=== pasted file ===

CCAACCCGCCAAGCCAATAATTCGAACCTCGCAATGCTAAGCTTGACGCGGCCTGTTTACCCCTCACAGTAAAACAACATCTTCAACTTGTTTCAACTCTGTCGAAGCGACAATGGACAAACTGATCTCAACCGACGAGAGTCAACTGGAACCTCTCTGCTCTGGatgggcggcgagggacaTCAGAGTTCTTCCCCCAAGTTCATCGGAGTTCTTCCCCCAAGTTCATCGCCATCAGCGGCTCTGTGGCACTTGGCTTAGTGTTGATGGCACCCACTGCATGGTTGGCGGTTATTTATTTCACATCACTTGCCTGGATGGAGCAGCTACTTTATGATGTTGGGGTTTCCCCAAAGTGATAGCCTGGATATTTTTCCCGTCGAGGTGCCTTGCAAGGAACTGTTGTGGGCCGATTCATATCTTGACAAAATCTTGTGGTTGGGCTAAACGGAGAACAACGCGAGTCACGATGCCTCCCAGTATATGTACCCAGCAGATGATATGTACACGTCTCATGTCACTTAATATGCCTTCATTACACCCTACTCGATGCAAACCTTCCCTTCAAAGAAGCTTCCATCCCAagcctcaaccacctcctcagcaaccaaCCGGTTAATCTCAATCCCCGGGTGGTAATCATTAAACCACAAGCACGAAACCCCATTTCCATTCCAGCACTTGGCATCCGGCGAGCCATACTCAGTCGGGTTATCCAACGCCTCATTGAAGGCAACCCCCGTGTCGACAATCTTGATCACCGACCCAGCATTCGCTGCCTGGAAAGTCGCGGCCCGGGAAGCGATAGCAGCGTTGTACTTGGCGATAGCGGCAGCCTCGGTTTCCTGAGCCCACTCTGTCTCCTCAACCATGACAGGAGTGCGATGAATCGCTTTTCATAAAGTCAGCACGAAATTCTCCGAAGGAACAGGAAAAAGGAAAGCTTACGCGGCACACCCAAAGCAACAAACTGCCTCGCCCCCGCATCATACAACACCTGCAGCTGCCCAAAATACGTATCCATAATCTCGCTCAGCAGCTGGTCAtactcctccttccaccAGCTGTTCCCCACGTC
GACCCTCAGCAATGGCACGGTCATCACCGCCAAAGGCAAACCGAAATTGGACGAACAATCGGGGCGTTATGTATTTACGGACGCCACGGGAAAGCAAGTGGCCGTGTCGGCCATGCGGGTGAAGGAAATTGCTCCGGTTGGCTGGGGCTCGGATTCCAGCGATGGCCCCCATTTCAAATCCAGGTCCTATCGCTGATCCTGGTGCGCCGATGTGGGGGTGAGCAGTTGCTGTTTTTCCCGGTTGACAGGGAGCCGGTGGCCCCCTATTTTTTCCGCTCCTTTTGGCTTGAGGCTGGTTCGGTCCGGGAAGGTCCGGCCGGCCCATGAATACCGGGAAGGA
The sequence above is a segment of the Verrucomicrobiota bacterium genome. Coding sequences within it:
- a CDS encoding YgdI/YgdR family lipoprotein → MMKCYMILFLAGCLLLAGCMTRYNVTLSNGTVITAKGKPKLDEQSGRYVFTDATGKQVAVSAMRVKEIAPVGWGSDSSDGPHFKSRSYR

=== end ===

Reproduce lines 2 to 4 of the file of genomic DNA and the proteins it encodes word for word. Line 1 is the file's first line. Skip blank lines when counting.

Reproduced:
GACCCTCAGCAATGGCACGGTCATCACCGCCAAAGGCAAACCGAAATTGGACGAACAATCGGGGCGTTATGTATTTACGGACGCCACGGGAAAGCAAGTGGCCGTGTCGGCCATGCGGGTGAAGGAAATTGCTCCGGTTGGCTGGGGCTCGGATTCCAGCGATGGCCCCCATTTCAAATCCAGGTCCTATCGCTGATCCTGGTGCGCCGATGTGGGGGTGAGCAGTTGCTGTTTTTCCCGGTTGACAGGGAGCCGGTGGCCCCCTATTTTTTCCGCTCCTTTTGGCTTGAGGCTGGTTCGGTCCGGGAAGGTCCGGCCGGCCCATGAATACCGGGAAGGA
The sequence above is a segment of the Verrucomicrobiota bacterium genome. Coding sequences within it:
- a CDS encoding YgdI/YgdR family lipoprotein → MMKCYMILFLAGCLLLAGCMTRYNVTLSNGTVITAKGKPKLDEQSGRYVFTDATGKQVAVSAMRVKEIAPVGWGSDSSDGPHFKSRSYR